Like Gibson's Wallace, Bloom's Balian is more fiction than fact. The historical Balian of Ibelin was raised as the legitimate son of one of the leading nobles of the kingdom, far from the bastard offspring of an errant knight. This Balian, though the defender of Jerusalem, was not as naive to the politics of the kingdom as Mr. Scott depicts him. By the time the movie occurs Balian was reaching middle age, married, and well-versed in intrigue. The marriage of Sibylla to Guy was caused by Balian; the Ibelins viewed Sibylla, sister to the ailing King Baldwin IV, and his equally frail heir Baldwin V, as the most logical heir to the throne. Balian and his family planned to have her marry one of their own, with or without her cooperation. In desperation, Sibylla decided on the recently arrived Guy to marry. Obviously, there was little love between Sibylla and Balian due to these intrigues, and in the end it lead to the coronation of the incompetent Guy as the King of Jerusalem, following the death of the two Baldwins. Far from the naive, boyish, moral absolutist depicted by Bloom, Balian was a complicated man who both wanted to maintain the Kingdom of Jerusalem and to enhance his own family's power.
The other dramatis personae of Ridley's film are equally fictitious. Saladin is depicted as a man spurred to action by the murder of his sister (which did not happen). Guy and his lackey, Reynald of Chatillon, bear the image of the Templars on their armor, but members of this order were celibate, and individually, financially modest monks. Both Guy and Reynald were both wealthy and very clearly married. If they were trying to be warrior monks, they must not have read the job description.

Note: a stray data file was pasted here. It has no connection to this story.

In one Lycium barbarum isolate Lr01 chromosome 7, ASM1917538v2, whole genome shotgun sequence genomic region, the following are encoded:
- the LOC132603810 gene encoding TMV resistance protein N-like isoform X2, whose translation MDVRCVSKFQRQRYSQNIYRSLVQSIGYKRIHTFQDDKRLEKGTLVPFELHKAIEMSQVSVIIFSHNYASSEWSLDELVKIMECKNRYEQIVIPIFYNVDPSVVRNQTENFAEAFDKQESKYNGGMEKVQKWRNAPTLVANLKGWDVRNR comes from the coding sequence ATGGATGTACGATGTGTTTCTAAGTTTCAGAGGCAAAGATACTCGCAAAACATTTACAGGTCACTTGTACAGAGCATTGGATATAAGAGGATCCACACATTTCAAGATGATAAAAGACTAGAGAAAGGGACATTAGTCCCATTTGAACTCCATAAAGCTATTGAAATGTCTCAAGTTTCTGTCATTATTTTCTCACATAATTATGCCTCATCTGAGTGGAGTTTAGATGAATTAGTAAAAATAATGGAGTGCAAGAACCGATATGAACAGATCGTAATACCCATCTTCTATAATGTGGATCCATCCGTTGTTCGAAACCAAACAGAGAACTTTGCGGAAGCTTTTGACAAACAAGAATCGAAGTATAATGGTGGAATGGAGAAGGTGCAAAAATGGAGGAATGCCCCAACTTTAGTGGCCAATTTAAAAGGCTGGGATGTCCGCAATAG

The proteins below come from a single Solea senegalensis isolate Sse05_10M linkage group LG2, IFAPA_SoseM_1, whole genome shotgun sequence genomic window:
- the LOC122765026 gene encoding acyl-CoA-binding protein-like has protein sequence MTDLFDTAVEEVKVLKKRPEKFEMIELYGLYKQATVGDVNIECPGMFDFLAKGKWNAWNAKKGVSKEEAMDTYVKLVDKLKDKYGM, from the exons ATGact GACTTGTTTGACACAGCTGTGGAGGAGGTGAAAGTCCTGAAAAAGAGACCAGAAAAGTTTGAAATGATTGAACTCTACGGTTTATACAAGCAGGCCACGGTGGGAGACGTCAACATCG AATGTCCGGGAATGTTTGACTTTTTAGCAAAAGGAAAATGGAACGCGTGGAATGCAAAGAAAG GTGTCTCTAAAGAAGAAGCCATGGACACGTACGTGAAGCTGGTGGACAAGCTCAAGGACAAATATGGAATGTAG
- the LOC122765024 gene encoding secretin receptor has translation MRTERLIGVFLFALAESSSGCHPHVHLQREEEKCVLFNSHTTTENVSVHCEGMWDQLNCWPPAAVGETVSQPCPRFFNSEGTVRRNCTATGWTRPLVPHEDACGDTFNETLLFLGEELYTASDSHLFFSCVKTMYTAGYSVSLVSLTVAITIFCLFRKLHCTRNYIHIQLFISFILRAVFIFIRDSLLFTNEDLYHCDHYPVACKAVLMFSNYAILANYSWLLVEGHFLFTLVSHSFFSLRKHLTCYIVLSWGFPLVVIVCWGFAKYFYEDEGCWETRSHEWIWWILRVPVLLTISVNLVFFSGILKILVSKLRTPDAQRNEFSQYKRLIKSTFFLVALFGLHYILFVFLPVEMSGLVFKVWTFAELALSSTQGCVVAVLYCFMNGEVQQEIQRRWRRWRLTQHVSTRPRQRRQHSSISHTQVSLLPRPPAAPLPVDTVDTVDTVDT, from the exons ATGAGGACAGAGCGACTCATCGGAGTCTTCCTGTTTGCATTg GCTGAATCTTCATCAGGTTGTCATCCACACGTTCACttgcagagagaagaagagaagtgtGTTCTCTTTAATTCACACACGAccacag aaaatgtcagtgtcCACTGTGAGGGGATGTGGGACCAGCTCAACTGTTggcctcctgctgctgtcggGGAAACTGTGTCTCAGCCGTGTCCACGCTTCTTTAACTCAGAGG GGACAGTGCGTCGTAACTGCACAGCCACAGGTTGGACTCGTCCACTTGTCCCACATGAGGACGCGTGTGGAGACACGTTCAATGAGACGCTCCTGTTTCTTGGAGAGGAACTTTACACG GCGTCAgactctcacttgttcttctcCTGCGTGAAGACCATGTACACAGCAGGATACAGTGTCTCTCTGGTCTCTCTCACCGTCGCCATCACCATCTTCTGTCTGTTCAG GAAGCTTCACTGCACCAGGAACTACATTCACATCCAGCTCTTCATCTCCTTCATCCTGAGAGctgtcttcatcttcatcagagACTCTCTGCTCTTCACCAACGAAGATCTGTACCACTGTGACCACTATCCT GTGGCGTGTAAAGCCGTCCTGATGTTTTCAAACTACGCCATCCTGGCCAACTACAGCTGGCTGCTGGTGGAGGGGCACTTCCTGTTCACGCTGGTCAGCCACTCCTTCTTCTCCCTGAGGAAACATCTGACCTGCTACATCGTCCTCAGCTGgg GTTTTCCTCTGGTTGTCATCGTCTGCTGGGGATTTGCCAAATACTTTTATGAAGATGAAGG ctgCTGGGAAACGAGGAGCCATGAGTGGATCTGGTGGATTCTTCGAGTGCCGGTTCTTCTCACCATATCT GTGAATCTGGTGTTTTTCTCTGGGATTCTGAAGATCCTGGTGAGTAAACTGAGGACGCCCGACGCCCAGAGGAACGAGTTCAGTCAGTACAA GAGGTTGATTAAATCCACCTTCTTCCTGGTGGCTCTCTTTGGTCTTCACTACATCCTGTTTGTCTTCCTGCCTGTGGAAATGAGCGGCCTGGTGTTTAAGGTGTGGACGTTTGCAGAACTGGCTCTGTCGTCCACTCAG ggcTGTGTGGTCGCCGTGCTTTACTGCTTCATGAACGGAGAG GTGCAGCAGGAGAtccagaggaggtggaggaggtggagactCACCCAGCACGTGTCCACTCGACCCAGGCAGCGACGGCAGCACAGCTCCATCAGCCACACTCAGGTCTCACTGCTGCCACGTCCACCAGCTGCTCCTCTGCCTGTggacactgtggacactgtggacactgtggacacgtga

Ridley Scott's latest attempt at historical epic is actually his most fact-free. Dates are wrong, such as King John's coronation on the eve of Magna Carta (the document was signed in 1215; John was already king for approximately fifteen years). Character ages are incorrect (John's wife Isabella was actually twelve when they married, a fact not shown in the movie). Robin Hood and Maid Marian, played by Russell Crowe and Cate Blanchett, are complete fabrications of popular folklore and, in the case of Robin Hood and his men, dramatizations of real-life bandits. These outlaws were violent and dangerous men, such as the Folvilles of Derbyshire in the fourteenth century, who stole from the rich but happily failed to give it to the poor. The theme of the movie, rebelling against tyrannical authority, is achieved but at the cost of all historical accuracy.
The absence of fact in Robin Hood highlights the common defectamong these three films: fans of American cinema of the 40s, and 50s can recognize this as the Humphrey Bogart archetype. The moral hero, plagued with hardship, who does his best to aid those around him, regardless of their relation to him. The Bogart archetypeis inhibited by his morals from being excessively violent or cruel. Surrounding the hero are those of mixed morality who seek his downfall or corruption; he does not let them the joy of succeeding. This, in essence, is the knight [errant] in shining armor. The Bogart characteris accompanied by a love interest of immense beauty, who is both fiercely independent but requires the aid of the protagonist. Whether they live happily ever after is up to the story. While this archetype is well-suited for fiction, its deployment in historical film is problematic.
None of the protagonists of these tales could fulfill these criteria. After Stirling Bridge, history's William Wallace skinned a portly English nobleman and fashioned his flesh into a holster for his sword. The real Balian of Ibelin practiced realpolitik, engaging in sordid activity to achieve his goals. A lesser-known story of Robin Hood has him and his companion Little John murdering a monk who alerted authorities to their whereabouts, and his young, innocent charge who was an eyewitness to the murder.
The goal of the creators of TheConspirator is to not only create historical movies that fit their designation, historical. It is to show that the real people who inhabit history, with their flaws and positive traits, are more engaging and intriguing than the standard action-adventure hero. Essentially, it is to show that reality can be stranger than fiction.